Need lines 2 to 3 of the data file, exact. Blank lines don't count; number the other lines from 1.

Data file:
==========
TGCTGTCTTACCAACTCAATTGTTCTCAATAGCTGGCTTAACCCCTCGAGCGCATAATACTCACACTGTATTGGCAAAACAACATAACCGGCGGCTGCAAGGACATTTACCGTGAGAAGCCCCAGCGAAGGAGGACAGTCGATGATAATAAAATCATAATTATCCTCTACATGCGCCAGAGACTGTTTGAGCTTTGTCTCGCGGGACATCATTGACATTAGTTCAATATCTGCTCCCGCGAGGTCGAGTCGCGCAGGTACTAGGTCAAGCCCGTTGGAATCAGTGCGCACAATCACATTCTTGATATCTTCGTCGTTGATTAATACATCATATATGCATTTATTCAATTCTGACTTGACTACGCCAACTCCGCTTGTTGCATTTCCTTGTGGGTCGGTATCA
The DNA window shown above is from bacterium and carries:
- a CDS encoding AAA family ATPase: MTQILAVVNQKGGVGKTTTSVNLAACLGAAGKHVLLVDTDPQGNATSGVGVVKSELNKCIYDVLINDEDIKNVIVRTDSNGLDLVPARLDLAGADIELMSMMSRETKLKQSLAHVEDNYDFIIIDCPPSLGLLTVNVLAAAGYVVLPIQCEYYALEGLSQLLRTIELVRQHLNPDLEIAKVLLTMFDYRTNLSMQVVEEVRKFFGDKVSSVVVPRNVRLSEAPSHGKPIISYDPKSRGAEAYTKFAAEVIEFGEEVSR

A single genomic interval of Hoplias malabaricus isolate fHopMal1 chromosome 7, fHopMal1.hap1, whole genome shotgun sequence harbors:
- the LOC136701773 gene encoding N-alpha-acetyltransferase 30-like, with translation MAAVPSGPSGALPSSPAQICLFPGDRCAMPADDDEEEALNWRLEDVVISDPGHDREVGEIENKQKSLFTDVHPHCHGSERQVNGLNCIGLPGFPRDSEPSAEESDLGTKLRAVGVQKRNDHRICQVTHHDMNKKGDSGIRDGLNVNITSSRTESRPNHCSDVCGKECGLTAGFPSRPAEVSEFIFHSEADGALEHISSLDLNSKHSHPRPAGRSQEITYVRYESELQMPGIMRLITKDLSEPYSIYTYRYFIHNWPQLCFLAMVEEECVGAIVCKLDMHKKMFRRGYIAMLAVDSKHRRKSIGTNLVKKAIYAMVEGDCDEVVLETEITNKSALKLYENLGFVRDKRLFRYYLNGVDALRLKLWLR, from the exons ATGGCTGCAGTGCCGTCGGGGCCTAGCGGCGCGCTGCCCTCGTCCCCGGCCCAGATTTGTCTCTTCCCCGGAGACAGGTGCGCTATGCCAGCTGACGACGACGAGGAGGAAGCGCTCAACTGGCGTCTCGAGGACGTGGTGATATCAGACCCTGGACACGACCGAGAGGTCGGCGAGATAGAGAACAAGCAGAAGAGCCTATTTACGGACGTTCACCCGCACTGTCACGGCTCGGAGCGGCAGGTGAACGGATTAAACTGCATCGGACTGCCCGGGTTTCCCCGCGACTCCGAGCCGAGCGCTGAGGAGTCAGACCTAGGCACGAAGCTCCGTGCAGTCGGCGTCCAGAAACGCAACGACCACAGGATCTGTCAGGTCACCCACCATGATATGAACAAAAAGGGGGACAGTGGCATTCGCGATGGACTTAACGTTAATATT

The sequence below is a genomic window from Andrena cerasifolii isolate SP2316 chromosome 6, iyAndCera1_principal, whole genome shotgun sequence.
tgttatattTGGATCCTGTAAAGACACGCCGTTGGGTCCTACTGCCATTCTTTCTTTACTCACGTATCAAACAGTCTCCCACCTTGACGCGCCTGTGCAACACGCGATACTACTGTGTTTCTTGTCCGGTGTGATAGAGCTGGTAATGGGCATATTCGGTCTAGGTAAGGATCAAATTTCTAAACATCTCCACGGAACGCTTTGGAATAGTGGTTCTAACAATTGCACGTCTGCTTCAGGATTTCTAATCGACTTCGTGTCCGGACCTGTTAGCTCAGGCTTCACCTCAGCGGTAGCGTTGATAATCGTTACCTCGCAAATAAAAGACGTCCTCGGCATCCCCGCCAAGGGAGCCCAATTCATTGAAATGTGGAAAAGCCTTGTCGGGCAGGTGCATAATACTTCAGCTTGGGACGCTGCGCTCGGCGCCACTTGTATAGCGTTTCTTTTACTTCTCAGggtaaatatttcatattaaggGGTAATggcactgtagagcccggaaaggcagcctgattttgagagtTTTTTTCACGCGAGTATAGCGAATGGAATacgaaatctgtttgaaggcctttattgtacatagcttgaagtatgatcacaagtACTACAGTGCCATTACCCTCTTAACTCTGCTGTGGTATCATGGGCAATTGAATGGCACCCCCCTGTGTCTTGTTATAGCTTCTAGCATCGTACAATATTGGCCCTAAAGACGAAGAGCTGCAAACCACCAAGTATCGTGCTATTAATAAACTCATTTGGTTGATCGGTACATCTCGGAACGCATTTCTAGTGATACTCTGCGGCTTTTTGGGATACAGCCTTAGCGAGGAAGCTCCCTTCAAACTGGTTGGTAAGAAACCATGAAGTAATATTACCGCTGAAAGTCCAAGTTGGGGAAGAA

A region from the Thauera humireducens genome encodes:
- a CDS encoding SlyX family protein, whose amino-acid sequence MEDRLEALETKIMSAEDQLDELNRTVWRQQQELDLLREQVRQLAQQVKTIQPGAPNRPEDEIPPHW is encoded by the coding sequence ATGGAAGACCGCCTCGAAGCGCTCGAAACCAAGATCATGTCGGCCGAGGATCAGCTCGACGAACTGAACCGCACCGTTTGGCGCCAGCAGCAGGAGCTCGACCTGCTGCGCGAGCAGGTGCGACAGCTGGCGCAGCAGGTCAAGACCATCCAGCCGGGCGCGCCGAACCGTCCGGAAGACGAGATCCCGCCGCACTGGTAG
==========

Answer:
The DNA window shown above is from bacterium and carries:
- a CDS encoding AAA family ATPase: MTQILAVVNQKGGVGKTTTSVNLAACLGAAGKHVLLVDTDPQGNATSGVGVVKSELNKCIYDVLINDEDIKNVIVRTDSNGLDLVPARLDLAGADIELMSMMSRETKLKQSLAHVEDNYDFIIIDCPPSLGLLTVNVLAAAGYVVLPIQCEYYALEGLSQLLRTIELVRQHLNPDLEIAKVLLTMFDYRTNLSMQVVEEVRKFFGDKVSSVVVPRNVRLSEAPSHGKPIISYDPKSRGAEAYTKFAAEVIEFGEEVSR